The Babington Assassination Plot and Internet Security
The Babington Plot is a conspiracy to rescue Mary, Queen of Scots, from the clutches of Queen Elizabeth the 1st, and place Mary on the throne of England. (Somewhere along the way, Elizabeth is to be murdered.) The conspiracy is complex, but a Catholic priest arranges for Sir Anthony Babington and Queen Mary to correspond using coded messages hidden in the hollowed out cork of a beer barrel. Queen Elizabeth's spymaster gets one of his spies to act as a man-in-the-middle, passing the messages along, but decodes and reads the messages first. Mary has been held a prisoner by Queen Elizabeth since 1568. It's been 18 years, and Mary thinks being the next Queen of England is a swell idea. Mary's letter will be the end of her but before that happens, Babington and his co-conspirators are caught, tried, hung but not killed, dragged through the streets on a frame for two miles and then carefully disemboweled while alive. Queen Elizabeth finds this to be too cruel so after Babington and the priest go through this gruesome process, the remaining co-conspirators are hung until dead. Queen Mary gets her turn early next year.  
Before Galileo: The Falling Bodies Experiment *
You'd think that the heavier the object, the faster it would fall and Aristotle would agree with you, but you'd both be wrong. Three years before Galileo performs the famous experiment of dropping heavy objects from the top of the leaning tower of Pisa, Simon Stevin and his friend, Jan, walk to the top of a church tower in the town of Delft in south Holland. They drop two lead balls, one being ten times heavier than the other, and listen for them to hit the ground. As best they can tell, there is no difference. They hit at exactly the same time. Galileo will outline a similar experiment three years later but it will not be known if he will actually drop anything from the Tower of Pisa. He simply offers it as a thought experiment. What he actually does is to measure the rolling of metal balls down an incline using a water clock which is the most consistent way to measure time in such short increments (in those days).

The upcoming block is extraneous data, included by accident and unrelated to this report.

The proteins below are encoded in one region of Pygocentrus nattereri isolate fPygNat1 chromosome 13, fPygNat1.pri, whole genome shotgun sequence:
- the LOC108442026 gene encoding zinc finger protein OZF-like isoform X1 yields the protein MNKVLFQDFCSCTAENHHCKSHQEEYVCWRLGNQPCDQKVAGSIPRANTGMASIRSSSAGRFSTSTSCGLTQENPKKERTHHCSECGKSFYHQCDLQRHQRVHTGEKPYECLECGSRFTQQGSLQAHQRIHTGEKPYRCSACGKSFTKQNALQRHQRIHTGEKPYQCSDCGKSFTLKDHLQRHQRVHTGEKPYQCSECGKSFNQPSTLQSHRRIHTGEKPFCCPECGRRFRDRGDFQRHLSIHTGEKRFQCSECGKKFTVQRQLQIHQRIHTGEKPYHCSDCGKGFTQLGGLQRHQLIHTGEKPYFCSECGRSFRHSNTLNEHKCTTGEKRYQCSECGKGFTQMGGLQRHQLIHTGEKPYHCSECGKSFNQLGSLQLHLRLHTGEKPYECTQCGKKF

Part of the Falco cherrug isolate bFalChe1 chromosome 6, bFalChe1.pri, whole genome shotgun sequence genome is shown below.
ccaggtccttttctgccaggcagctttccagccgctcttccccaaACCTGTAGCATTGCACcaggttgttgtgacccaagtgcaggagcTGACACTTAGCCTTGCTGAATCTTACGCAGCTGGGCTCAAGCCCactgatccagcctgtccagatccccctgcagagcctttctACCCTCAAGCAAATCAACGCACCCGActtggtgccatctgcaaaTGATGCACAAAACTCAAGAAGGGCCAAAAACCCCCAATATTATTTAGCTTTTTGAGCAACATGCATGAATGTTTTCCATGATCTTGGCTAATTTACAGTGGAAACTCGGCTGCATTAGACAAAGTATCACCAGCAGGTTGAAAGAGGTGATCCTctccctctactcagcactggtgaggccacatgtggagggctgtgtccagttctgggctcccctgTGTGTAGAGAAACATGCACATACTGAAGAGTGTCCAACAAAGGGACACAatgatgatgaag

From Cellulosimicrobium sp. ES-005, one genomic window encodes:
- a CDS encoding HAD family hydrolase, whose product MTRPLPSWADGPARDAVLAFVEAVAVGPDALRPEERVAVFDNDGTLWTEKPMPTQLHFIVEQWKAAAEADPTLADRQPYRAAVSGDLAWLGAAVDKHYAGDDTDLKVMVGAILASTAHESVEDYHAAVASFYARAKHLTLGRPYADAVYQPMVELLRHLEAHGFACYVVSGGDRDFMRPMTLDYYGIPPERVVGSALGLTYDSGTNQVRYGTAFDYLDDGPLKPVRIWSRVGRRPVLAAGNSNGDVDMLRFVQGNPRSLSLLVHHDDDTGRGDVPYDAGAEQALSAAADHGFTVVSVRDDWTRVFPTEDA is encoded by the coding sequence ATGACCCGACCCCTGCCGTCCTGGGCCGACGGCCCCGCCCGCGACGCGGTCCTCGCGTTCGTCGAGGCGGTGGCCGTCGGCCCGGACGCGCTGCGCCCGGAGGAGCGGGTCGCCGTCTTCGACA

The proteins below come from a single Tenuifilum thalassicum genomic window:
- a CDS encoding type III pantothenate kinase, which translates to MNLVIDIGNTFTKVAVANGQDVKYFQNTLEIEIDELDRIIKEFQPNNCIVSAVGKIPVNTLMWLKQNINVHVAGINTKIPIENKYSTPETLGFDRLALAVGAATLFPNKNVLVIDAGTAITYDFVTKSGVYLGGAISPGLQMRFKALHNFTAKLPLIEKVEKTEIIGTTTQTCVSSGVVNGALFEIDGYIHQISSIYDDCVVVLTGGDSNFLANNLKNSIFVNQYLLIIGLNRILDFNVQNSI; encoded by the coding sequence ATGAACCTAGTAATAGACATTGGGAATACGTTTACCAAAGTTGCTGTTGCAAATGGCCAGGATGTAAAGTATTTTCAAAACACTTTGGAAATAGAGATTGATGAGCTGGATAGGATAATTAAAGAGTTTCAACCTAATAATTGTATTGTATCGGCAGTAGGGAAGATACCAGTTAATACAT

You Shall Not Pass: Horatius at the Bridge
The last and greatest of the Dutch engravers of the Baroque period has produced an heroic engraving: "Horatius at the Bridge." It is truly amazing. Horatius the One-eyed is Captain of the Gate of ancient Rome as the enemy horde approaches. Rome's only chance is to chop down the wooden bridge before the enemy can cross it but they've run out of time so Horatius volunteers to hold off the horde at the bottleneck while the Romans, drop the bridge behind him. He says he can do it with two more men at his side. And so he does. The bridge falls, he leaps into the river and escapes. The attack turns into a siege and the Romans are able to work out a treaty.   
This Year on Wikipedia
Year 1586, Wikipedia.
- * The asterisk in the section header indicates that it was read on the podcast.
- Anthony BABINGTON. tudorplace.com.ar (2013). Retrieved on 1 June 2015. “Babington acted like a jealous child, and became more and more angered as Mary granted favours to others. From Paris, Morgan informed Mary of Babington's state of mind and that it would be wise to send him some token of gratitude, which she did in a note of 28 Jun. Babington replied in a long and provocative letter describing all the means to be taken for the murder of Elizabeth and the deliverance of Mary. Five days later, Mary returned his letter, favourably replying to the news of the plot, and seeking to know more.”
- hurdles - definition of hurdles. The Free Dictionary (2015). Retrieved on 1 June 2015. “4. Chiefly British A frame or sledge on which condemned persons were dragged to execution.”
- Anthony Weiner - Wikipedia (2015). Retrieved on 1 June 2015. “Weiner resigned from Congress in June 2011, due to a sexting scandal.”
- Ralph Waldo Emerson quotes. thinkexist.com (2015). Retrieved on 31 May 2015. “&lquot;When you strike at a king, you must kill him&rquot;”
- Galileo Galilei: The Falling Bodies Experiment (June 2013). Retrieved on 1 June 2015. “The most notorious of those is Simon Stevin that in 1586 (3 years before Galileo) reported that different weights fell a given distance in the same time. His experiments, with the help of his friend Jan Cornetts de Groot, were conducted using two lead balls, one being ten times the weight of the other, which he dropped thirty feet from the church tower in Delft.”
- Simon Stevin - Wikipedia (2015). Retrieved on 1 June 2015.
- Hendrik Goltzius - Wikipedia (2015). Retrieved on 1 June 2015. “According to A. Hyatt Mayor, Goltzius 'was the last professional engraver who drew with the authority of a good painter and the last who invented many pictures for others to copy'.”
- File:Horatius Cocles.jpg - Wikipedia (2015). Retrieved on 1 June 2015.
- Horatius Cocles. Livius.org (2014). Retrieved on 1 June 2015. “quoting from Livy, History of Rome from its foundation 2.10; translated by Rev. Canon Roberts: The enemy would have forced their way over the Sublician bridge had it not been for one man, Horatius Cocles. The good fortune of Rome provided him as her bulwark on that memorable day.”
- Babington, Thomas. Horatius at the Bridge by Thomas Babington, Lord Macaulay (1800-1859). Bartleby.com. 2014 [last update] Quoted in The World's Best Poetry: Vol. VII. Bliss Carman, et al., eds. 1904.